Hundreds of people gathered in Tuzla, Bosnia and Herzegovina, to mark the anniversary of the Kapija massacre. On 25th May 1995, a shell fired by the Bosnian Serb army killed 71 people and injured over 150 others celebrating Youth Day. Parents of the victims expressed their growing conviction that no one will be held accountable for the crime.
FREEDOM OF EXPRESSION
According to the Reporters Without Borders (RSF) 2023 World Press Freedom Index, the countries of Southeastern and Central Europe, including Bosnia and Herzegovina, have improved in the global ranking. Bosnia rose from 67th to 64th place in 2022, indicating progress in press freedom. However, challenges remain, including restrictions on journalistic reporting and the threat of organised crime. RSF noted increasing aggression from authorities and hostility toward journalists on social media and in the real world.
On 3rd May, World Press Freedom Day, media organizations in the Balkans and Central Europe called on authorities to crack down on threats against journalists, prioritise such cases in court, and create a safer environment for media work. A survey presented by the BH Journalists’ Association highlighted poor levels of journalistic safety in Bosnia and Herzegovina, with around 26% of respondents approving of attacks on journalists. The Association emphasised the need for a safe environment for media and the protection of press freedom. While press freedom improved in some countries, challenges such as violence, intimidation, and political pressures remain prevalent in the region.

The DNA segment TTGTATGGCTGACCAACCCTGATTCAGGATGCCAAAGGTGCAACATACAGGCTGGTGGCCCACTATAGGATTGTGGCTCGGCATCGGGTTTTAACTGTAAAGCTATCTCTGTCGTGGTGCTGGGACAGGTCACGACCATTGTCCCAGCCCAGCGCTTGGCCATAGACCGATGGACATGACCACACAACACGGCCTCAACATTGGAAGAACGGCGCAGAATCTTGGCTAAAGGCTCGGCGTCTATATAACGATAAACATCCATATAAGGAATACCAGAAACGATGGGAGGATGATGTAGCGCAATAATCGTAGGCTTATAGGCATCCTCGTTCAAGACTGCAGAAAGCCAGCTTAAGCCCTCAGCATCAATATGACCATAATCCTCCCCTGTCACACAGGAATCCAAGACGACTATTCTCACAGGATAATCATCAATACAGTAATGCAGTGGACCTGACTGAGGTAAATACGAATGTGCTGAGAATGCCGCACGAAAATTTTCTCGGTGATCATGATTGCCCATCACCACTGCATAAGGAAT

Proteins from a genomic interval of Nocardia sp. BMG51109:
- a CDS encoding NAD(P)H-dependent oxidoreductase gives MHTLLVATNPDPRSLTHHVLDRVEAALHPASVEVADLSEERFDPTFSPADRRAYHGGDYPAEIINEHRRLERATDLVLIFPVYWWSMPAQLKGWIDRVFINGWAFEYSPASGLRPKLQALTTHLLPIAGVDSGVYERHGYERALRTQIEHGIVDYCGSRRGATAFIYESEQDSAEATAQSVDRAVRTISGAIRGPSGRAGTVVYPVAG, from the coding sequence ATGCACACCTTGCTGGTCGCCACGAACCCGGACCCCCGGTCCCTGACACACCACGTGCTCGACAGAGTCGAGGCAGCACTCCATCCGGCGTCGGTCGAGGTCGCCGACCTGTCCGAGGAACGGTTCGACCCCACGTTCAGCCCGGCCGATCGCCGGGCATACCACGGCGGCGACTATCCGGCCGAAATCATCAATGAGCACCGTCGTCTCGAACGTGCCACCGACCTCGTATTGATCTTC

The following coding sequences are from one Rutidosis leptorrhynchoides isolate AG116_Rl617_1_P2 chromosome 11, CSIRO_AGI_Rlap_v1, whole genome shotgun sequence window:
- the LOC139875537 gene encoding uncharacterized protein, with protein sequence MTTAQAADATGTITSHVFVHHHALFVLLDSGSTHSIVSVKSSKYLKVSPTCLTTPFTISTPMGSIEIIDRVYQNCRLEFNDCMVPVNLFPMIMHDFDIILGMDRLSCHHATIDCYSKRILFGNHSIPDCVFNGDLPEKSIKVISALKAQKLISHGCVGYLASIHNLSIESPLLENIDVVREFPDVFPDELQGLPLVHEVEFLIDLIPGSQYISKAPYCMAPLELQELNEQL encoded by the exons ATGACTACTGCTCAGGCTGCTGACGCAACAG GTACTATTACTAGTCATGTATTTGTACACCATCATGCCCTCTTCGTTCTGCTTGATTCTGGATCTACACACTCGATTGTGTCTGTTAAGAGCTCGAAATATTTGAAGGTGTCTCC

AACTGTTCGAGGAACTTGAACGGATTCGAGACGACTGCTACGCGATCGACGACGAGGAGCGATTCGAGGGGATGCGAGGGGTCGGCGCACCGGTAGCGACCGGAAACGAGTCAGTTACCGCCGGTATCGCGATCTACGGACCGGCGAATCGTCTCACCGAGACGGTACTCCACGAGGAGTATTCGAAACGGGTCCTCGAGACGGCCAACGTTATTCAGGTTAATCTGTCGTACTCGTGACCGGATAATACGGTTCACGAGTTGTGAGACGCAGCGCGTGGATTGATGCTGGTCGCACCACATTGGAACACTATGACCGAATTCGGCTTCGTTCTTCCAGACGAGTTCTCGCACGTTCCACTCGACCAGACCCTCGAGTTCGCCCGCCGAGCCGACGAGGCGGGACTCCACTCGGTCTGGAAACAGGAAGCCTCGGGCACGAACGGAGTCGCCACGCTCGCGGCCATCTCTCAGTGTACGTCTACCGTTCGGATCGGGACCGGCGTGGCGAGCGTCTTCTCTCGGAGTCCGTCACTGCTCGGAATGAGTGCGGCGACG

Sarajevo government plans to criminalise fake news with steep fines for media
The government of the Sarajevo Canton, located in Bosnia's Federation entity, has proposed a new law that would impose fines of up to approximately EUR 1,000 for spreading fake news. In addition to individuals, the draft law foresees even higher fines (up to EUR 7,500) for legal entities, including civil society organisations and media outlets, found to be disseminating “false news or claims”. The government states that this law aims to protect citizens, but critics argue that it could infringe upon civil liberties. Critics have expressed concerns that the law grants excessive power to the police and could potentially restrict freedom of speech. This development follows Republika Srpska, the other entity in Bosnia, recently adopting draft amendments that criminalise defamation (see previous CIVICUS Monitor update), in a move that has attracted criticism from both local and international human rights groups.